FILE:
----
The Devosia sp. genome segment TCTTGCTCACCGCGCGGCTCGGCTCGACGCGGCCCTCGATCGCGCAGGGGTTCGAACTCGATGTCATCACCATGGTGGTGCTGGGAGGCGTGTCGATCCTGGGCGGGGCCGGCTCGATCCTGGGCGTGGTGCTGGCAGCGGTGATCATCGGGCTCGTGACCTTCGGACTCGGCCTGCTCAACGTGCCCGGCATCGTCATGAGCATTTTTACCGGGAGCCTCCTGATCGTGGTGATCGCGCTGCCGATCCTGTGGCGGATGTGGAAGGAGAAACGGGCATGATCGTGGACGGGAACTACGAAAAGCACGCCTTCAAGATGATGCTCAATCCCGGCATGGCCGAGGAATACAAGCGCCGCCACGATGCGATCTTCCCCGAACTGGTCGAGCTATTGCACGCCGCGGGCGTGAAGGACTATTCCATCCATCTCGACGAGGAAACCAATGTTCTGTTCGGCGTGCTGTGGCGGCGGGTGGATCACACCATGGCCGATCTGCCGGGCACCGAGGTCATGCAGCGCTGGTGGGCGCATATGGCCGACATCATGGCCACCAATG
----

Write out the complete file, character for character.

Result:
The Devosia sp. genome segment TCTTGCTCACCGCGCGGCTCGGCTCGACGCGGCCCTCGATCGCGCAGGGGTTCGAACTCGATGTCATCACCATGGTGGTGCTGGGAGGCGTGTCGATCCTGGGCGGGGCCGGCTCGATCCTGGGCGTGGTGCTGGCAGCGGTGATCATCGGGCTCGTGACCTTCGGACTCGGCCTGCTCAACGTGCCCGGCATCGTCATGAGCATTTTTACCGGGAGCCTCCTGATCGTGGTGATCGCGCTGCCGATCCTGTGGCGGATGTGGAAGGAGAAACGGGCATGATCGTGGACGGGAACTACGAAAAGCACGCCTTCAAGATGATGCTCAATCCCGGCATGGCCGAGGAATACAAGCGCCGCCACGATGCGATCTTCCCCGAACTGGTCGAGCTATTGCACGCCGCGGGCGTGAAGGACTATTCCATCCATCTCGACGAGGAAACCAATGTTCTGTTCGGCGTGCTGTGGCGGCGGGTGGATCACACCATGGCCGATCTGCCGGGCACCGAGGTCATGCAGCGCTGGTGGGCGCATATGGCCGACATCATGGCCACCAATG